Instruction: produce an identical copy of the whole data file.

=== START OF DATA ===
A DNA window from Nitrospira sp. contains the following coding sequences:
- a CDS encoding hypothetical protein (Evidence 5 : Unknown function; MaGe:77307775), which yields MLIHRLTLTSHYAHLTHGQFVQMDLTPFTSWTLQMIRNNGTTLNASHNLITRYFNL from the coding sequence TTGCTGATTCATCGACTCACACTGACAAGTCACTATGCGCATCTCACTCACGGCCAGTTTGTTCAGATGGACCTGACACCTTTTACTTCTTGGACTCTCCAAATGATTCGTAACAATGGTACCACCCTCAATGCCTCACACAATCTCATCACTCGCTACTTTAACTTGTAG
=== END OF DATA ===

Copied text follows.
A DNA window from Nitrospira sp. contains the following coding sequences:
- a CDS encoding hypothetical protein (Evidence 5 : Unknown function; MaGe:77307775), which yields MLIHRLTLTSHYAHLTHGQFVQMDLTPFTSWTLQMIRNNGTTLNASHNLITRYFNL from the coding sequence TTGCTGATTCATCGACTCACACTGACAAGTCACTATGCGCATCTCACTCACGGCCAGTTTGTTCAGATGGACCTGACACCTTTTACTTCTTGGACTCTCCAAATGATTCGTAACAATGGTACCACCCTCAATGCCTCACACAATCTCATCACTCGCTACTTTAACTTGTAG